The question now is, will Trump’s pivot work in a world that has changed vastly since the days of the Cold War? What, other than bedeviling Beijing, are its goals? And what will the United States have to give Russia to pry it from Beijing’s embrace?
China’s relations with Russia are businesslike. The two routinely back each other on the U.N. Security Council. China has purchased more than $30 billion in weapons from Russia over the last several decades and in September the pair conducted a joint military exercise in the South China Sea, which China claims.
But Russia has also chafed under the impression that it is now the junior partner in its relations with Beijing. China’s economy was once a fraction of the Soviet economy; now it’s about five times larger. In the 1950s, during the heyday of Sino-Soviet relations, Chinese called Russia “big brother.” Now they jokingly call it “big sister.”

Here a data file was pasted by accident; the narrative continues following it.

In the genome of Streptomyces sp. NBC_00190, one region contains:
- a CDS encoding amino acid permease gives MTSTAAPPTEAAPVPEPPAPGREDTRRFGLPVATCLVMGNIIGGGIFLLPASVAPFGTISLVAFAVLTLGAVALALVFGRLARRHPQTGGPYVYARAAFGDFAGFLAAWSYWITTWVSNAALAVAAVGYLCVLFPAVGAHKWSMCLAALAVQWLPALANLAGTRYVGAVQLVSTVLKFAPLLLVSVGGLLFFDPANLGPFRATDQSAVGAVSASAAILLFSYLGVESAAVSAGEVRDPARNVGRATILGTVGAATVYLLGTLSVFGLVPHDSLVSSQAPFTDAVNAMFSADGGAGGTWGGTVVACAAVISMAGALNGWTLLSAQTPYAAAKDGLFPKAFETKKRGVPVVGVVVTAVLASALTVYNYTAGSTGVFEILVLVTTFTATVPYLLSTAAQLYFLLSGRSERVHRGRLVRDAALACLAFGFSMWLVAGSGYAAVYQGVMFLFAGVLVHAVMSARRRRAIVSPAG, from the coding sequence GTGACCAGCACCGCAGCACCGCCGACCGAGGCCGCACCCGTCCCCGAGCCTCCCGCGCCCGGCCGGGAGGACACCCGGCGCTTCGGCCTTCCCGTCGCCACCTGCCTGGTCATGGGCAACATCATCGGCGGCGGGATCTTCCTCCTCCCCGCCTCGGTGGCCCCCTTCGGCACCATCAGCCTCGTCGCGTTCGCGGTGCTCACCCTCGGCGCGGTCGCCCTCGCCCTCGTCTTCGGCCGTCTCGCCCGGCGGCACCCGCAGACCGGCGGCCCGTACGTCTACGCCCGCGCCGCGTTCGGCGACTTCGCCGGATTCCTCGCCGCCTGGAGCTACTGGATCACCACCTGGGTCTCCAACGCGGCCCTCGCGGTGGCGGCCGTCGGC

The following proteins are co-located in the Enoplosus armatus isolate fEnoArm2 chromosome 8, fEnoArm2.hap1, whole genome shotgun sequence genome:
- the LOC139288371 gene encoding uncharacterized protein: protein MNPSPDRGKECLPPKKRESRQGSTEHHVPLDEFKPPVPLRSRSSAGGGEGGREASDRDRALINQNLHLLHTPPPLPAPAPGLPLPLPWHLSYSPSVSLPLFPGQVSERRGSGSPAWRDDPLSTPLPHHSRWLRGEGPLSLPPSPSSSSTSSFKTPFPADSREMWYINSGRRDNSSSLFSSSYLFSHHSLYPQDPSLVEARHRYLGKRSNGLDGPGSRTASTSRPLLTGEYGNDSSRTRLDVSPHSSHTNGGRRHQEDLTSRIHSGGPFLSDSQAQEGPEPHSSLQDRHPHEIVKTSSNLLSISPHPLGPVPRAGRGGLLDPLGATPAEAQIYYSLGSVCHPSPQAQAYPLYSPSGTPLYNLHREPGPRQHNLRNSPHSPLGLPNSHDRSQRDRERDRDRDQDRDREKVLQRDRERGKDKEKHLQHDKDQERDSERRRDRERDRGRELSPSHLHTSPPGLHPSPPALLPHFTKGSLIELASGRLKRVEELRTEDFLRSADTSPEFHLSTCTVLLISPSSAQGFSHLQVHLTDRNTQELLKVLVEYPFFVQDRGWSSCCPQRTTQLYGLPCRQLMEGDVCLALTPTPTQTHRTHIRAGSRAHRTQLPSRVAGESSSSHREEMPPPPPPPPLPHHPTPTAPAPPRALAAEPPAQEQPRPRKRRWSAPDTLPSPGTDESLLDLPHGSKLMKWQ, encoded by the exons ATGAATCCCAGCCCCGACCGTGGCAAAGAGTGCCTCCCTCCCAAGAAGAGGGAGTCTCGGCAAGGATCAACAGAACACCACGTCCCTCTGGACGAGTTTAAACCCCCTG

Putin is clearly interested in playing a broader role in the Asia Pacific. He is scheduled to travel to Japan this week at the invitation of Prime Minister Shinzo Abe. Russia has sold Kilo-class submarines to Vietnam, which it will use to counter Chinese expansionism in the South China Sea.
China is no longer the poor backwater it was in 1972. It responded to Trump’s call with Taiwan by flying a bomber over the South China Sea. And Russia is led by a man who is dedicated to restoring Russia’s influence to the days when the Soviet Union struck fear in countries around the world. Trump’s willingness to play Kissinger’s “balance-of-power game” promises a new era of unpredictability in a world where American power is no longer unparalleled and unchallenged.